Conversation With John Muir.

Conversation With John Muir.


John Muir


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Home is the most dangerous place I ever go to,'' remarked John Muir to his friend who was traveling on the same train from Arizona to California. As long as I camp out in the mountains, without tent or blankets, I get along very well; but the minute I get into a house and have a warm bed and begin to live on fine food, I get into a draft and the first thing I know I am coughing and sneezing and threatened with pneumonia, and altogether miserable. Outdoors is the natural place for a man." Among the stories Muir told was one of a walk he had taken around Mt. Shasta. He was staying at Sisson's and as he left for a walk, Mrs. Sisson inquired how long he would be gone. He replied, "O, I don't know, not very long, I guess." When he awakened on the morning of the third day, he related,"I was covered with snow, but I wasn't uncomfortably cold. But I concluded I would work down to a little lower level and continue on around the mountain. By this time I began to feel a little 'gone' from lack of food. I've often spent two days without anything to eat and even felt better for it; but the third day is getting toward the point of being too much. As I tramped along I thought I saw smoke. . . . When I was sure it was smoke, I worked toward it, and in about an hour I came on a Mexican sheepherders' camp. After a lot of signalling and gesticulating, I made them understand that I was very hungry, and at last they got me up a meal. I spent the night with them and the next day continued my march around the mountain taking some bread and coffee from the camp." On the seventh day, Muir returned to Sisson's having walked a hundred and twenty miles. He concluded his story by saying, "But that is the way to enjoy the mountains. Walk where you please, when you like, and take your time."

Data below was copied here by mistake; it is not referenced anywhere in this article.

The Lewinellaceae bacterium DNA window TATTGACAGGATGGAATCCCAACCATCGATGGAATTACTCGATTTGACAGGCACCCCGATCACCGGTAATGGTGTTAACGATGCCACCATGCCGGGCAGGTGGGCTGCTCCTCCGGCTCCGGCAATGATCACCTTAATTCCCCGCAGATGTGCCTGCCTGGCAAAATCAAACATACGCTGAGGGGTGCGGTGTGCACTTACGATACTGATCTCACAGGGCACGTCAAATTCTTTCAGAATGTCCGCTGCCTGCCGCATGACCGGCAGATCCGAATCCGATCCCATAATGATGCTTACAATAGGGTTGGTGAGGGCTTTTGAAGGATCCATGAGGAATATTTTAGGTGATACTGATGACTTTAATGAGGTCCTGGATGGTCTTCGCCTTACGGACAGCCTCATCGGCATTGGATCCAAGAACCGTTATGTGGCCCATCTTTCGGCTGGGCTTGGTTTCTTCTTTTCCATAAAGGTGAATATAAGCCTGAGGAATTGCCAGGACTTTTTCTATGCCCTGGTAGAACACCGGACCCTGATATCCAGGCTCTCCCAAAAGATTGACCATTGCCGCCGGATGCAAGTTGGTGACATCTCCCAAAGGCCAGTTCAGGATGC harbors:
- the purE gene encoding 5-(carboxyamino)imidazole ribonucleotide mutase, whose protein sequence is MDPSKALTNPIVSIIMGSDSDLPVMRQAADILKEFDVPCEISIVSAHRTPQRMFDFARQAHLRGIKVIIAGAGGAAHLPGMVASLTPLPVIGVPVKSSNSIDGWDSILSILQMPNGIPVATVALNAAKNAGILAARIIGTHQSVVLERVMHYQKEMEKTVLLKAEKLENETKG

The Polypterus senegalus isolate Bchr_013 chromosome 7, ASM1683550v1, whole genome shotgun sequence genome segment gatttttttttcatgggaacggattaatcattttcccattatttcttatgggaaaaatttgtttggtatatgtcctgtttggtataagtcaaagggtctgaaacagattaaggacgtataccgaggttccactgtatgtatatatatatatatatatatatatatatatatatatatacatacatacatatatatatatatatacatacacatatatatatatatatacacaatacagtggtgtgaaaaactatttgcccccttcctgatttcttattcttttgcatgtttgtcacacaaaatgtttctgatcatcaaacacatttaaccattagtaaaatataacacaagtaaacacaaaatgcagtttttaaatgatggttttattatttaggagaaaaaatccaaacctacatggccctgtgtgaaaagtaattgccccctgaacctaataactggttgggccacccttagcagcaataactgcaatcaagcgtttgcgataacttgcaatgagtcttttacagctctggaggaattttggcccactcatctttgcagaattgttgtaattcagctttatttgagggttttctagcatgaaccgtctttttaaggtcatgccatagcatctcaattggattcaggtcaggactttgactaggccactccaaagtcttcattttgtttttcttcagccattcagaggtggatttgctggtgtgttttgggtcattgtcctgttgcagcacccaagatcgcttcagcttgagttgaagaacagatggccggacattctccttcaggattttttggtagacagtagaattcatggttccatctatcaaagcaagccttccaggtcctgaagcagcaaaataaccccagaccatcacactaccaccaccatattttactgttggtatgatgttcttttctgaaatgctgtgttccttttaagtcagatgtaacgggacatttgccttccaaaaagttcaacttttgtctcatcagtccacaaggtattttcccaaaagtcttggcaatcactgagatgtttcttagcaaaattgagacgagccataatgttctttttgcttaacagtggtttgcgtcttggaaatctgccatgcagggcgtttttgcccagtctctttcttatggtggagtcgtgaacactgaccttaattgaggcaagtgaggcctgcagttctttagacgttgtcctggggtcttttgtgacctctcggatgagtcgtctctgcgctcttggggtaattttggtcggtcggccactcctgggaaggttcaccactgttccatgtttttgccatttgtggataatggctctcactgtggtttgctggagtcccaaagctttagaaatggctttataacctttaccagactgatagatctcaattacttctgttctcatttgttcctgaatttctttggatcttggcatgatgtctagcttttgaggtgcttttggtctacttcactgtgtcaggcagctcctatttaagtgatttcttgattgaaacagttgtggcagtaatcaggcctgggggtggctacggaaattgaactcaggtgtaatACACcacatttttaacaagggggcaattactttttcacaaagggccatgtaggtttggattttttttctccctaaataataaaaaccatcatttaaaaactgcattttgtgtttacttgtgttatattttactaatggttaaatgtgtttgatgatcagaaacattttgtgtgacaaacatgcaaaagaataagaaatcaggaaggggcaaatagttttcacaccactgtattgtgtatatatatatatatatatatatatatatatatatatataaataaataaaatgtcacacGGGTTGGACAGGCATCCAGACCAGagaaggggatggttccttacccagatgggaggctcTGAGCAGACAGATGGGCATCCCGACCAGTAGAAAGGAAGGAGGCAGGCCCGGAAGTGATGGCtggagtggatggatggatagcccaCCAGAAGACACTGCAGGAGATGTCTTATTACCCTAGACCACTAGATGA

The World's Work, v. 13, no. 1


pp. 8249-8250

Conversation With John Muir.